Parking spaces, sidewalks closed during building renovations
By Mark Wineka
Major building renovations at 101 S. Main St., known most recently as the location for Strictly Soccer, could take about nine months.
Salisbury City Council gave its OK Tuesday for the contractor to use three parking spaces on East Innes Street for the duration of the project.
Council also will allow the closure of sidewalks on East Innes and South Main streets for approximately a week when Central Piedmont Builders will be doing, among other things, demolition work on the existing facade.
Ted and Cheryl Goins are new owners of the building. They plan to have a pottery studio and store on the basement and first floor and their residence on the second floor.
Chad Vriesema of Central Piedmont Builders said when the sidewalks have to be closed, he’ll try to provide enough room and protection for pedestrians to safely get by the building.
“I’m a little concerned about losing three parking spaces on the Square,” Mayor Susan Kluttz said.
The spaces will be used for construction vehicles that carry equipment. Personal vehicles of workers will park in a different area.
Vriesema said the spaces will be available during the evenings and on weekends, and he promised to keep open any spaces not being used by his equipment during the work week.
Randy Hemann, executive director of Downtown Salisbury Inc., said he has “a level of trust” with the contractor and confidence he will follow through on the plans outlined.
Hemann said this particular project, which will open up many of the windows now closed along East Innes Street, will have significant demolition associated with it.
In another city matter, council denied an effort by McDonald’s at 1957 Jake Alexander Blvd. to keep a driveway closed between its property and the small retail center beside it.
The original site plan approved by the city showed that the driveway connection would remain open. But it was closed with curbing and landscaping during the recent rebuilding of the McDonald’s restaurant.
W.H. Austin, who owns this particular McDonald’s franchise, asked council Tuesday to keep the connection closed. The small shopping center still gives vehicles two ways to reach Jake Alexander Boulevard, he said.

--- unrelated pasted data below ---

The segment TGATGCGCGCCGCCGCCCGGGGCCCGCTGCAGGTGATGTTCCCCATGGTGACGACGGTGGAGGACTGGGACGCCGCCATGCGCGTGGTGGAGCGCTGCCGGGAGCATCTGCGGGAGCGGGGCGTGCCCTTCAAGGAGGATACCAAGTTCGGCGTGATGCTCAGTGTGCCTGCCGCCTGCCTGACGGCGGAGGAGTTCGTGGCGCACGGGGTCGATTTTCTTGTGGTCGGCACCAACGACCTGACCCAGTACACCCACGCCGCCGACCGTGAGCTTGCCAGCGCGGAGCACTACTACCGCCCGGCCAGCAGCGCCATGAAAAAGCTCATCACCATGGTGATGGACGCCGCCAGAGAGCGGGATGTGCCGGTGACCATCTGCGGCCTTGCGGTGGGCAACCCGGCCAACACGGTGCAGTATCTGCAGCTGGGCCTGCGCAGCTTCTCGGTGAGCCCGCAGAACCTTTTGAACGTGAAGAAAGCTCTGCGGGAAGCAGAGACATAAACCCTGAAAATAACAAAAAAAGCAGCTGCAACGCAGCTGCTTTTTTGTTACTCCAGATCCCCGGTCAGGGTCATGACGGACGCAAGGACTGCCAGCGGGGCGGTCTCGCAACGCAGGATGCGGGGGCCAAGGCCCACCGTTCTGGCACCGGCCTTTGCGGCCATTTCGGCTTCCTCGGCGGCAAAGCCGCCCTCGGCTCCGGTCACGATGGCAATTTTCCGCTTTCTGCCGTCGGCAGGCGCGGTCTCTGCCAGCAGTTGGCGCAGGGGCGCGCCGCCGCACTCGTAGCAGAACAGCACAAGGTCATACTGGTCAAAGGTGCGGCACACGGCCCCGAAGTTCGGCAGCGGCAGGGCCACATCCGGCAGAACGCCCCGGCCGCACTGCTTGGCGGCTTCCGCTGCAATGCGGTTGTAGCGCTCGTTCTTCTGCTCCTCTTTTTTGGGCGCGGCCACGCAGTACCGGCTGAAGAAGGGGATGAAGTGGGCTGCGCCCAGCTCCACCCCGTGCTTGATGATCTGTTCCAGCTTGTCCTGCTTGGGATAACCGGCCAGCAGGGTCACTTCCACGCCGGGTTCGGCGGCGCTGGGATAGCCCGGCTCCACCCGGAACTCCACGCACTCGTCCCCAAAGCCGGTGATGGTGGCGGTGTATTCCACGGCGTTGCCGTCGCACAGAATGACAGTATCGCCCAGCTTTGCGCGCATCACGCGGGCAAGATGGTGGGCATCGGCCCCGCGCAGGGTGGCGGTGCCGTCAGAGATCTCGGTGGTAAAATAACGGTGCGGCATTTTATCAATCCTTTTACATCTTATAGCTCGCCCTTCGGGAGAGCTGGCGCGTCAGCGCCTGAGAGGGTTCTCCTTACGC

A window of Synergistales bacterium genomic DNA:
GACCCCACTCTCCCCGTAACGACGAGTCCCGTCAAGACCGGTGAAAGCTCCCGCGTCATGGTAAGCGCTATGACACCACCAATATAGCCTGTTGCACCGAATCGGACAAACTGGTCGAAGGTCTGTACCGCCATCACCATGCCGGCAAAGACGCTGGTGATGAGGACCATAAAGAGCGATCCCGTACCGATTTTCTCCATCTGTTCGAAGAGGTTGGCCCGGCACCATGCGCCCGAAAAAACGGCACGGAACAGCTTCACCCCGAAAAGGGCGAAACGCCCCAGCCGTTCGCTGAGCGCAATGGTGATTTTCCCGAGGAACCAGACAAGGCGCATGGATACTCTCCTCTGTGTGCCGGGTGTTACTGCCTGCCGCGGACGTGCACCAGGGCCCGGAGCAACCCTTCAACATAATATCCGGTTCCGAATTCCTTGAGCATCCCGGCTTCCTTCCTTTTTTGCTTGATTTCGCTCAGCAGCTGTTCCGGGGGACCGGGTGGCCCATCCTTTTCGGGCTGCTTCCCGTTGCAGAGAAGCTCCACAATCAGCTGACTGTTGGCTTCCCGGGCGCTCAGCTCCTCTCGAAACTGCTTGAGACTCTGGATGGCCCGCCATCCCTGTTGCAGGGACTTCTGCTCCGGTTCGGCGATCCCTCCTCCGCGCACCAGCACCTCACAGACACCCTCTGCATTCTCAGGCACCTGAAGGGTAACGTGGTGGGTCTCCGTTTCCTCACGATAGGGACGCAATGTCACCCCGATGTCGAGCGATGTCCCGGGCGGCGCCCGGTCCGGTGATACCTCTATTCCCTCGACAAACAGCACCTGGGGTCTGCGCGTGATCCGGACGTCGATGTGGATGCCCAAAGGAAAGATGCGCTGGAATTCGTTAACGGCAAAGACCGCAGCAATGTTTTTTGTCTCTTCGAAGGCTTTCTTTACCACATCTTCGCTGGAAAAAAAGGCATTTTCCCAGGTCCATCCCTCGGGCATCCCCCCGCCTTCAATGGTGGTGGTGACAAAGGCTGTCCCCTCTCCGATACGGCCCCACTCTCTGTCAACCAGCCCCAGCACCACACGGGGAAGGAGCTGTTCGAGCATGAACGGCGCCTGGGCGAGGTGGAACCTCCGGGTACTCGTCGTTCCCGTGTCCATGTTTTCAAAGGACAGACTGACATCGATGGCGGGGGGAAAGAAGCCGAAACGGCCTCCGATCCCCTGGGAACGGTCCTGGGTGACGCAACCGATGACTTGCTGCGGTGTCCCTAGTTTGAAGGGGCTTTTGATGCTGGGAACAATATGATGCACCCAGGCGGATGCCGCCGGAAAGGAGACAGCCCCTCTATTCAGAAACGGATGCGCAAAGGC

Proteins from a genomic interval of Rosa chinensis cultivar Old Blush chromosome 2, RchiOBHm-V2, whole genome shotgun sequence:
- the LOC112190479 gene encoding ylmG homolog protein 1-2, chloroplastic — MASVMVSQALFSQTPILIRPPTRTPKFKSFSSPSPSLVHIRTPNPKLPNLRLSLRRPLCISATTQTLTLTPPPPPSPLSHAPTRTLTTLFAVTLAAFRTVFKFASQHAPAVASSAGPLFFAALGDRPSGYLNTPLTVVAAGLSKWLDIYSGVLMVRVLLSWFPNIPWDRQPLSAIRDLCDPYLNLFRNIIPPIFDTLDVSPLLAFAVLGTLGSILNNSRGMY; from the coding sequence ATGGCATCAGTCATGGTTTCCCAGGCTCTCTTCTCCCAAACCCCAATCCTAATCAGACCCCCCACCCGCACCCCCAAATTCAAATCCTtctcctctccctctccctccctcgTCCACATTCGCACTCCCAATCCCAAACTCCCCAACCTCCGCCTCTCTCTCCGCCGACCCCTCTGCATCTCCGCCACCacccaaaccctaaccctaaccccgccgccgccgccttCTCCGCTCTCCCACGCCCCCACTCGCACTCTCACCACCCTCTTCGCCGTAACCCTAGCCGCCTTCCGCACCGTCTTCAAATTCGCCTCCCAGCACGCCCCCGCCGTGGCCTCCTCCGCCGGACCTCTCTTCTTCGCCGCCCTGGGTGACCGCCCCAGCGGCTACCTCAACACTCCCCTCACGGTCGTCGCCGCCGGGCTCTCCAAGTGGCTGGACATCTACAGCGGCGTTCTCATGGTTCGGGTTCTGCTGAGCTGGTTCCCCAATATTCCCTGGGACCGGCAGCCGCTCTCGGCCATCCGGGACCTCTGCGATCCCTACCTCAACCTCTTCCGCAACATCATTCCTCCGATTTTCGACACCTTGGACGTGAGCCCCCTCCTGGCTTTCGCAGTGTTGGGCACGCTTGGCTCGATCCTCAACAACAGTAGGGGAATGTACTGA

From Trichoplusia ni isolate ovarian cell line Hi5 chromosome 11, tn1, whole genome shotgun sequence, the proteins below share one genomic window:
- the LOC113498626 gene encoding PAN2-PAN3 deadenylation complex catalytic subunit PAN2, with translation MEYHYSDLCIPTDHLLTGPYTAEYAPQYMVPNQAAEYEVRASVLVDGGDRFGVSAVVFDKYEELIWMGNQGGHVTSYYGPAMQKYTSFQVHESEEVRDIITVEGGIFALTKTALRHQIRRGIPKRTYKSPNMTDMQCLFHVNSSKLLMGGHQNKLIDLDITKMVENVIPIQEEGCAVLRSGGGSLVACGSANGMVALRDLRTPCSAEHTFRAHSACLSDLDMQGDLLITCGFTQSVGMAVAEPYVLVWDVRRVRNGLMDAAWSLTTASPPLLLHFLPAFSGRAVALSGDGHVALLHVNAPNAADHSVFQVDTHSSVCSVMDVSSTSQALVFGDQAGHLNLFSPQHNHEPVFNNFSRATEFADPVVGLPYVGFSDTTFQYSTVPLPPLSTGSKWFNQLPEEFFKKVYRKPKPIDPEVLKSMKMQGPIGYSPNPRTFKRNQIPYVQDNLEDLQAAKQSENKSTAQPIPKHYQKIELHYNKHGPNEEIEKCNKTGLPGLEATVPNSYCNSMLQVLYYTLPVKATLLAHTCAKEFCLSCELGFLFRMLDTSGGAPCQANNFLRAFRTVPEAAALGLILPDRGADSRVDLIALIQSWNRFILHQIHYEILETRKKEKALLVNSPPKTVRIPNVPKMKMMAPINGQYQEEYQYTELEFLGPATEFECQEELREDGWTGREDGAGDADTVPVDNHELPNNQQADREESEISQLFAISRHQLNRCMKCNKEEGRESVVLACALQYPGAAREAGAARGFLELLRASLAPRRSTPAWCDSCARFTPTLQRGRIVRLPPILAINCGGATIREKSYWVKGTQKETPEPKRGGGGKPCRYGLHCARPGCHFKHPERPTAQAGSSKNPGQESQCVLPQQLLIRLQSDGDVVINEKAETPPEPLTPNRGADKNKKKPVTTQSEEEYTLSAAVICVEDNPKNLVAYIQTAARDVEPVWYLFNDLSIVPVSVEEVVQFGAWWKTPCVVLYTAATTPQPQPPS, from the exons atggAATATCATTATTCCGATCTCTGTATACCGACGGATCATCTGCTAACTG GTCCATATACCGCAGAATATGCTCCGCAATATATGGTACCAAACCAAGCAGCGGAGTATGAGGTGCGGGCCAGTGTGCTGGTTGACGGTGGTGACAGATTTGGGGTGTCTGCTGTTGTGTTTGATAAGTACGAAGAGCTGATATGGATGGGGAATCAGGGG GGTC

Keeping the driveway connection closed would eliminate some congestion and traffic conflicts for McDonald’s customers who drive in from Statesville Boulevard and have to circle the building to reach the drive-through lane, Austin said.
At a recent Planning Board meeting, Austin and the McDonald’s construction manager said the adjacent commercial center sometimes used McDonald’s for its overflow parking. They also cited problems from garbage trucks that damaged the restaurant’s asphalt.
But Jay Dees, an attorney representing the Hotel Group of Salisbury, said the curb and landscaping that closes the connection was put in without the Hotel Group’s approval and over its objections.
Hotel Group actually owns the land on which the McDonald’s stands, Dees said.
He added that closing the driveway would not have been approved in the original site plan. He said the N.C. Department of Transportation’s and the city fire marshal’s opinions on the matter also stood out.
The DOT had earlier advised the developer to pursue access across other properties, and a DOT representative told the city it was his opinion the connection should stay open ó otherwise, it would cause traffic concerns.
The city fire marshal said having connectivity provides better options for firefighters.
Dees said this particular connection “almost makes too much sense.”
Council members unanimously agreed. The Planning Board a week earlier also had voted 10-0 against keeping the driveway closed.
Councilman Bill Burgin said connectivity has it merits, especially this one, and the driveway needs to be reopened.
Zoning Administrator David Phillips said McDonald’s will be given a set number of days to reopen the connection.